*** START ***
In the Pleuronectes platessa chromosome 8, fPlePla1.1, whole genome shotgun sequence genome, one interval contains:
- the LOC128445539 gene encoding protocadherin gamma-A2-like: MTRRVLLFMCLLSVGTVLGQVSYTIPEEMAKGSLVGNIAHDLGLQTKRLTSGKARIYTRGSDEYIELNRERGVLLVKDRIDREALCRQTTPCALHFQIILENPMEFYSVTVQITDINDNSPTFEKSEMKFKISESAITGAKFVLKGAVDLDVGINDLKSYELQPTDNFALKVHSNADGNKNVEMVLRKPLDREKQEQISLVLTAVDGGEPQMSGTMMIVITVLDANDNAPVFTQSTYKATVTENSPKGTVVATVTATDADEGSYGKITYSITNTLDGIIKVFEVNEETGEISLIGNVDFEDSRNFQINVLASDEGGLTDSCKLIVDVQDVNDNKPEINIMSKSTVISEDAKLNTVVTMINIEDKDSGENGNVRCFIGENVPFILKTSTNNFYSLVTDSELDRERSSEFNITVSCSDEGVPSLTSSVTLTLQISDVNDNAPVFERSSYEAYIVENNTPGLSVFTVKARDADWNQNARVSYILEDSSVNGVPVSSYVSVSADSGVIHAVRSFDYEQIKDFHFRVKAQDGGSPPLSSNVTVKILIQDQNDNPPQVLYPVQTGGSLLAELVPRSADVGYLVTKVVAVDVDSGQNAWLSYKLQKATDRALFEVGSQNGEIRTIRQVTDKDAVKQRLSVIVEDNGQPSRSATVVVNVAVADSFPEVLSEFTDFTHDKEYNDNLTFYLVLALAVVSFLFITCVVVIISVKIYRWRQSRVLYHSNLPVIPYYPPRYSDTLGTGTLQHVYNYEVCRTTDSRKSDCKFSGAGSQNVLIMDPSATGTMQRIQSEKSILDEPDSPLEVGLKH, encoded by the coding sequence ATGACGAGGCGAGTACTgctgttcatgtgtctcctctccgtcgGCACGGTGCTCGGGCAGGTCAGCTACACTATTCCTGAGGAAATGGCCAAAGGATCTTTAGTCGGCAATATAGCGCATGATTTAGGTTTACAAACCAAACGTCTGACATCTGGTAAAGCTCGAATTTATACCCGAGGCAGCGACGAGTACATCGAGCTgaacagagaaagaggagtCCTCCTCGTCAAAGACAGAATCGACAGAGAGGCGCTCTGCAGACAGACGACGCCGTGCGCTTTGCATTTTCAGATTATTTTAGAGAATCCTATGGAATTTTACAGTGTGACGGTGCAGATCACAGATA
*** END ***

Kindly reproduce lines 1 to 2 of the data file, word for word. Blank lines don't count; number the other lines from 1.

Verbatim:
In the Pleuronectes platessa chromosome 8, fPlePla1.1, whole genome shotgun sequence genome, one interval contains:
- the LOC128445539 gene encoding protocadherin gamma-A2-like: MTRRVLLFMCLLSVGTVLGQVSYTIPEEMAKGSLVGNIAHDLGLQTKRLTSGKARIYTRGSDEYIELNRERGVLLVKDRIDREALCRQTTPCALHFQIILENPMEFYSVTVQITDINDNSPTFEKSEMKFKISESAITGAKFVLKGAVDLDVGINDLKSYELQPTDNFALKVHSNADGNKNVEMVLRKPLDREKQEQISLVLTAVDGGEPQMSGTMMIVITVLDANDNAPVFTQSTYKATVTENSPKGTVVATVTATDADEGSYGKITYSITNTLDGIIKVFEVNEETGEISLIGNVDFEDSRNFQINVLASDEGGLTDSCKLIVDVQDVNDNKPEINIMSKSTVISEDAKLNTVVTMINIEDKDSGENGNVRCFIGENVPFILKTSTNNFYSLVTDSELDRERSSEFNITVSCSDEGVPSLTSSVTLTLQISDVNDNAPVFERSSYEAYIVENNTPGLSVFTVKARDADWNQNARVSYILEDSSVNGVPVSSYVSVSADSGVIHAVRSFDYEQIKDFHFRVKAQDGGSPPLSSNVTVKILIQDQNDNPPQVLYPVQTGGSLLAELVPRSADVGYLVTKVVAVDVDSGQNAWLSYKLQKATDRALFEVGSQNGEIRTIRQVTDKDAVKQRLSVIVEDNGQPSRSATVVVNVAVADSFPEVLSEFTDFTHDKEYNDNLTFYLVLALAVVSFLFITCVVVIISVKIYRWRQSRVLYHSNLPVIPYYPPRYSDTLGTGTLQHVYNYEVCRTTDSRKSDCKFSGAGSQNVLIMDPSATGTMQRIQSEKSILDEPDSPLEVGLKH, encoded by the coding sequence ATGACGAGGCGAGTACTgctgttcatgtgtctcctctccgtcgGCACGGTGCTCGGGCAGGTCAGCTACACTATTCCTGAGGAAATGGCCAAAGGATCTTTAGTCGGCAATATAGCGCATGATTTAGGTTTACAAACCAAACGTCTGACATCTGGTAAAGCTCGAATTTATACCCGAGGCAGCGACGAGTACATCGAGCTgaacagagaaagaggagtCCTCCTCGTCAAAGACAGAATCGACAGAGAGGCGCTCTGCAGACAGACGACGCCGTGCGCTTTGCATTTTCAGATTATTTTAGAGAATCCTATGGAATTTTACAGTGTGACGGTGCAGATCACAGATA